View From a Height
Commentary from the Mile High City
Sunday, November 02, 2003

NPR on the Defensive

This week's Intermountain Jewish News contains a reply by NPR's president and CEO, Kevin Klose, to recent criticism in the paper. The paper's editorial page characterizes the reply as "we're wrong, but we won't admit it," and then goes on to hope the reforms proposed are real. He does that symmetrical criticism from both sides is no proof of objectivity or fairness - as long as the two sides don't have symmetrical goals: "Palestinian critics want a pro-Palestinian radio station, with no dispassionate reporting, no objectivity, no concession of any point to Israel. We want a neutral, dispassionate radio station that lets the facts speak for themselves. When that happens, we'll let NPR be."

In the meantime, let's take a look at what Mr. Klose has to say about the changes NPR has implemented.

First, NPR has developed a document entitled "Middle East Reporting Guidelines," which establishes standards for our coverage and terminology.

I was unable to find this document, either searching by name, or under the Middle East Reporting section of the website.

Second, for listeners to have an informed opinion on our coverage, it is important that they have access to all of NPR's stories in their entirety.

No, they don't. It may help for someone doing research on NPR's unofficial positions to have all their reports at hand. But if I listed to a story a week on the subject, and 95% of the time it's tilted one way, I don't need to go digging through their entire ourve to see where they stand. Moreover, NPR is engaged in producing radio shows, to which people listen while driving to and from work. Most people don't have the time to go reading all of NPR's valuable reporting on a subject, that's why they listen. Also, presenting all reports on a website appears to give them all equal value, when Morning Sedition and All Things Crescent have by far the highest listenership. Bob Edwards introducing a story on the latest massacre in Jenin carries far more weight than a Sunday Evening Weekend Edition report on a joing swallow-watching program in the Galil.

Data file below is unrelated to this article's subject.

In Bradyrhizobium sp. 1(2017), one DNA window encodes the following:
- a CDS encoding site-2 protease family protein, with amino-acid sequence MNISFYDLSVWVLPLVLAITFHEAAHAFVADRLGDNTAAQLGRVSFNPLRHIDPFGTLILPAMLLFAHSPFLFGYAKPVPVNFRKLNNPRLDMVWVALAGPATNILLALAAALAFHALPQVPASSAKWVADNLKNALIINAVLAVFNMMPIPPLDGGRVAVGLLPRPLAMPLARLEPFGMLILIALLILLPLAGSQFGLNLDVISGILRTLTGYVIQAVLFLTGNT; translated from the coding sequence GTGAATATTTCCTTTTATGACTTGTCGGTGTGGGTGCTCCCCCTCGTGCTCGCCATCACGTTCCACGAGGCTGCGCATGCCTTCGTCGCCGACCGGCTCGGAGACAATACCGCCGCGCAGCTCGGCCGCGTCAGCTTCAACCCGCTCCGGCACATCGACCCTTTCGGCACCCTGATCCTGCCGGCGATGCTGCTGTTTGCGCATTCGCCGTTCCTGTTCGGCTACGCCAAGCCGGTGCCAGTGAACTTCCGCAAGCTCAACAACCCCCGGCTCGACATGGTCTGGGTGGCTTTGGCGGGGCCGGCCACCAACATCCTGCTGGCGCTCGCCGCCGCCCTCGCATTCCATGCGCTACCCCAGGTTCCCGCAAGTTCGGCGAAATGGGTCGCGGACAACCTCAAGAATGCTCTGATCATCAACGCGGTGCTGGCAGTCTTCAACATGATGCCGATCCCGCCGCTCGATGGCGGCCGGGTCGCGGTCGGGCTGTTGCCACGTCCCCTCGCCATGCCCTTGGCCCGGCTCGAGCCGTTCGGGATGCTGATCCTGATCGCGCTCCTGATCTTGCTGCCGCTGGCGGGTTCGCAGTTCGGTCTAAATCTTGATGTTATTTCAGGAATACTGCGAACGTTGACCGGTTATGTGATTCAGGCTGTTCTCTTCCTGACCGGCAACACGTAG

In our most recent report, we found that in 60 Middle East-related pieces that aired on NPR in the first three months of 2003, Israeli voices were heard 65 times and Palestinians (and other Arabs) were heard 49 times. In addition, Israelis were quoted (but no tape played) 61 times and Palestinians (or Arabs) were quoted 57 times.

Fine, but what points of view did they express? NPR is also scrupulous about reporting on the Israeli opposition, especially the Peace Left, insignificant a political force though they may now be. The Palestinians may not be right, but they sure are sure of themselves. Somehow, I doubt many of the Palestinians quoted expressed their strong personal beliefs in the right of a Jewish state to exist.

Fourth, we have added a section to our Web site that allows listeners to submit story ideas on the Middle East.

This is nice and charming and all that. How about you decide that you're going to report the obvious stories fairly, and then we can get on with the others. You're the guys with the reporters on the ground; you discharge your professional responsibilities to report what's going on.

Go to the NPR site. Look at Mr. Dvorkin's work. See if you think he's taking a tough line on this. See if you would take this criticism seriously.

Sixth, NPR executives have met with numerous representatives from both the Jewish and Arab-American communities during the past several months to better comprehend the diverse perspectives about the Middle East conflict.

Again, these people are on the outside, with an obvious agenda, although the agendas differ in their objectives. It's NPR's job to sort this stuff out; and in any case, since when is meeting with the ADL the same thing as meeting with CAIR? Finally, by associating Arab-Americans with the Palestinian cause, and Jewish-Americans with Israel, just contributes to making these people (read, the Jews) targets for those with a gripe about Israel.

Seventh, NPR is currently organizing a series of symposia in major cities across the nation to create an open dialogue on the issues of accuracy, fairness and balance in reporting on highly emotional and contentious topics, such as the Israeli-Palestinian conflict.

Read: we're wrong, but we won't admit it.

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